The History, Civil, Political and Military, of the Southern Rebellion, Vol. 2: From Its Incipient Stages to Its Close; Comprehending, Also, All Important State Papers, Ordinances of Secession, Proclamations, Proceedings of Congress, Official Reports of Co
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Excerpt from The History, Civil, Political and Military, of the Southern Rebellion, Vol. 2: From Its Incipient Stages to Its Close; Comprehending, Also, All Important State Papers, Ordinances of Secession, Proclamations, Proceedings of Congress, Official Reports of Commanders, Etc., Etc
Victor Hugo, in his wonderful word-picture of Waterloo, says: There is a certain mo ment when the battle degenerates to the combat; when it individualizes itself, and disposes of the whole in details, which, as Napoleon remarks, 'belong to the biography of the regiment rather than to the history of the field'. The historian, hence, has the privilege of general ization. He can catch only the ensemble of. The conﬂict; nor, is it permitted the narrator conscientious for the truth, to eliminate more than the outward form of the frightful shape (cloud) called a battle. We have sought, in our exposition of campaigns and battles, to paint the whole - all that the future will be concerned ih - avoiding those particulars of detail which must have cumbered the narrative and have confused the reader's perceptions. We can afford to leave to others the work of writing the biographies of regiments: our province is to present the history of the War for the Union in its more comprehensive and general sense. In a few instances - where the heroism of men came out Clear against the battle-cloud like a Signet of glory - we have permitted the pen to trace the picture In detail. Such episodes serve to intensify the general impression which it is the historian's task to produce, and, hence, are admissible.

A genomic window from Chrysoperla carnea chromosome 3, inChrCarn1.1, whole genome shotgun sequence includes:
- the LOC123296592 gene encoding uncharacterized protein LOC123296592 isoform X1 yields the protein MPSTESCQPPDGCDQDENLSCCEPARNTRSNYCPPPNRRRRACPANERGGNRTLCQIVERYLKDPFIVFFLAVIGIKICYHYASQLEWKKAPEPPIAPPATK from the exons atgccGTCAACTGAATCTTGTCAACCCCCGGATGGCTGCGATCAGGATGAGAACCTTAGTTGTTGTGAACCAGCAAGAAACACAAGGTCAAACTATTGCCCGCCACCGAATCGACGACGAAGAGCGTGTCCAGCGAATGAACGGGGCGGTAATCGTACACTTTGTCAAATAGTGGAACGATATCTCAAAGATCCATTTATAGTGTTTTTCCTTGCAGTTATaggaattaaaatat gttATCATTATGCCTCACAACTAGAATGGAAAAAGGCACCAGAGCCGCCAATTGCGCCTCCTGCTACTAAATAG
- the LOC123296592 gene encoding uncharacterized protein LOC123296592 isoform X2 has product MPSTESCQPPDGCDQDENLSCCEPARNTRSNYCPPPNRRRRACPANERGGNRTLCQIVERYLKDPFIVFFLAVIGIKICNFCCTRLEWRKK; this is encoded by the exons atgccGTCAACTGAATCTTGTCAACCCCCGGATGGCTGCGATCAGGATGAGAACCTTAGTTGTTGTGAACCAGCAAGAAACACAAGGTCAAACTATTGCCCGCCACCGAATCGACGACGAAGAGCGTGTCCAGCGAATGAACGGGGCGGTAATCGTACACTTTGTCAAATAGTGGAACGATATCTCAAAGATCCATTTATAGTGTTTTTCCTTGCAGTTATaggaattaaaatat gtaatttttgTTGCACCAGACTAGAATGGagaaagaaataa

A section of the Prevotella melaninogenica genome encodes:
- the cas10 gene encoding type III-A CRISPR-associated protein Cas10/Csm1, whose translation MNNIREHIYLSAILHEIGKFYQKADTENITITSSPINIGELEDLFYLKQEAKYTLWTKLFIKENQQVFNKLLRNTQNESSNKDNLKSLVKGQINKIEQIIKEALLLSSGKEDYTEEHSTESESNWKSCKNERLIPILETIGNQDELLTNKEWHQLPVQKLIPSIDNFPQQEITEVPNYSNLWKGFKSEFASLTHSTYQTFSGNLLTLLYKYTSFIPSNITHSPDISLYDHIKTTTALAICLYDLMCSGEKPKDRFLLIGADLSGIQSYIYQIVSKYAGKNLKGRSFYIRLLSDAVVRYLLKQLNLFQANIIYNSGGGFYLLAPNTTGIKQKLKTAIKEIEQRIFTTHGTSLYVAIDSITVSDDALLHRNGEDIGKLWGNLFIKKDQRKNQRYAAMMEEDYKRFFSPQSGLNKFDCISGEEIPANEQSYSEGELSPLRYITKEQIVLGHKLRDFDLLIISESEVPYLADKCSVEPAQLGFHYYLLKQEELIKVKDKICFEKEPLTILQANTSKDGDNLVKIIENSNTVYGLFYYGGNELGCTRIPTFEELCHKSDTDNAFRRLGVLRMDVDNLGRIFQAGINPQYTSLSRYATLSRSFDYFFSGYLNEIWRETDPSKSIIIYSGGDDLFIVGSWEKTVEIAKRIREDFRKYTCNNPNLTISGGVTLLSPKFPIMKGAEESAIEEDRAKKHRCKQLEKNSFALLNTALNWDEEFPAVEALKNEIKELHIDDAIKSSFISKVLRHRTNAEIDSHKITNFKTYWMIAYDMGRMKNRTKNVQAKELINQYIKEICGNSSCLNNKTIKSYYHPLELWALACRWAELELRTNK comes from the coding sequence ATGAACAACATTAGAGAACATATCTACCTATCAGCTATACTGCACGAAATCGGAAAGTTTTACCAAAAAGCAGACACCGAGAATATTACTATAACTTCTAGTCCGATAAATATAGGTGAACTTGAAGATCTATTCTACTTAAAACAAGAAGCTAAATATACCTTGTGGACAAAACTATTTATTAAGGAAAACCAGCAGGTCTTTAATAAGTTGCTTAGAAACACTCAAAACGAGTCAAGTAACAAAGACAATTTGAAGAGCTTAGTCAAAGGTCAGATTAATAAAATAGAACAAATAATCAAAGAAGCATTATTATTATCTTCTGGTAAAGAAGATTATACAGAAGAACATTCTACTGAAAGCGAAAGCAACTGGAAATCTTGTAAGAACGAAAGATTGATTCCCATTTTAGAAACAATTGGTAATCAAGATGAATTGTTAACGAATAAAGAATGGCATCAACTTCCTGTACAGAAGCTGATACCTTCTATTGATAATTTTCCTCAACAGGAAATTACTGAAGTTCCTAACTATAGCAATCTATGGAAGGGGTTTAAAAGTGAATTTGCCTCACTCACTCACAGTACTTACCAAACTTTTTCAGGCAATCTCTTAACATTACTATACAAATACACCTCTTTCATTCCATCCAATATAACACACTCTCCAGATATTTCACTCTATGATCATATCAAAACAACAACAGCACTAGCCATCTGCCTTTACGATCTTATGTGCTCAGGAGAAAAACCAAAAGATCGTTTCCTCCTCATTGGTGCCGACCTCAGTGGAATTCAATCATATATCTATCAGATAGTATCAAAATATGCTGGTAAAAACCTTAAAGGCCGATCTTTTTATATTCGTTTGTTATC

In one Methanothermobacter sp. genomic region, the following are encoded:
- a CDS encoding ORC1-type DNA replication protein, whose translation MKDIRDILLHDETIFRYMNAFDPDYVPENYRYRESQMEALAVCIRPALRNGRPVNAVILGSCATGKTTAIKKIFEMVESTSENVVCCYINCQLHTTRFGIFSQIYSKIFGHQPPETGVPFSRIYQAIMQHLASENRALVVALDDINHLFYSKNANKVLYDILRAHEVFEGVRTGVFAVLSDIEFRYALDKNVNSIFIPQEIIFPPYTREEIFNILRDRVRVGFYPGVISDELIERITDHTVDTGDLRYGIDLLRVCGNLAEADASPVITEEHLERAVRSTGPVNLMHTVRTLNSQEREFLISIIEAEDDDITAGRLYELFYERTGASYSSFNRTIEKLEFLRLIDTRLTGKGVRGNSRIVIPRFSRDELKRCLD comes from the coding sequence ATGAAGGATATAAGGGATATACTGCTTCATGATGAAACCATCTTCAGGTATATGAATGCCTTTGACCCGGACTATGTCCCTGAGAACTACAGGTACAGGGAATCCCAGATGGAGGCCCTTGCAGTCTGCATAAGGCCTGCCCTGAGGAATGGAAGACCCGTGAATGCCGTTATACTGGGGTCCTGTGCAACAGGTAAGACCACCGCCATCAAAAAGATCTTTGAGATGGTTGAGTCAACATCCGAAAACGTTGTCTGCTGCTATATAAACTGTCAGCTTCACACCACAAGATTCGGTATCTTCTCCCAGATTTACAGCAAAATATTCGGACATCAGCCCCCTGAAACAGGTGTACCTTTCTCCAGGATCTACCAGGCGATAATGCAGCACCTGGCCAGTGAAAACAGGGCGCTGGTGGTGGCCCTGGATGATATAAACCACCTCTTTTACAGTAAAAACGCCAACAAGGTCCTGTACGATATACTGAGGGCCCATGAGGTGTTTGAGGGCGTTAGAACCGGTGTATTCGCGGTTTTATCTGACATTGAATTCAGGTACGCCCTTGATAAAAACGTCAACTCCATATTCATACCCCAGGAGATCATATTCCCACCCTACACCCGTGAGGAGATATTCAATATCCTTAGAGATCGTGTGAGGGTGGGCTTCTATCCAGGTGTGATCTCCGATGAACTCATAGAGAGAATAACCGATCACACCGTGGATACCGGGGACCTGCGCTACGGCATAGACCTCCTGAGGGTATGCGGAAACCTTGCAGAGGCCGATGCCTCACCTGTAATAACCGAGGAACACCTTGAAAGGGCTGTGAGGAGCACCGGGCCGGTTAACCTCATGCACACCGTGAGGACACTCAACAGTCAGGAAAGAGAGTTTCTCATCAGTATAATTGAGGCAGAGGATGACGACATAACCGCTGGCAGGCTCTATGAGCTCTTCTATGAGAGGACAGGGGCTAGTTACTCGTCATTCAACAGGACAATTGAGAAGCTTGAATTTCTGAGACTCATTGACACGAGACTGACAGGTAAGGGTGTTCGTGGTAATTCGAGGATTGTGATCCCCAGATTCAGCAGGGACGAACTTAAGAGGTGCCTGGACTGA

We may repeat our thanks to correspondents for favors which have added materially to our data. We owe little to the Departments at Washington, but much to friends at head quarters, who, in the midst of onerous duties, could find time to answer our not always easily appeased demands for facts. Yet, after all, to the omnipotent, omnipresent. Daily journals do we owe most thanks. Their subtle agencies, spread everywhere over the vast field of operations - insinuating themsel'ves into the Departments, into Bureaus, into camp and staff councils - usurping the double office of witness and judge in the discharge of their duty - official and personal expositors - are now and ever must remain the historian's resources when all others fail.
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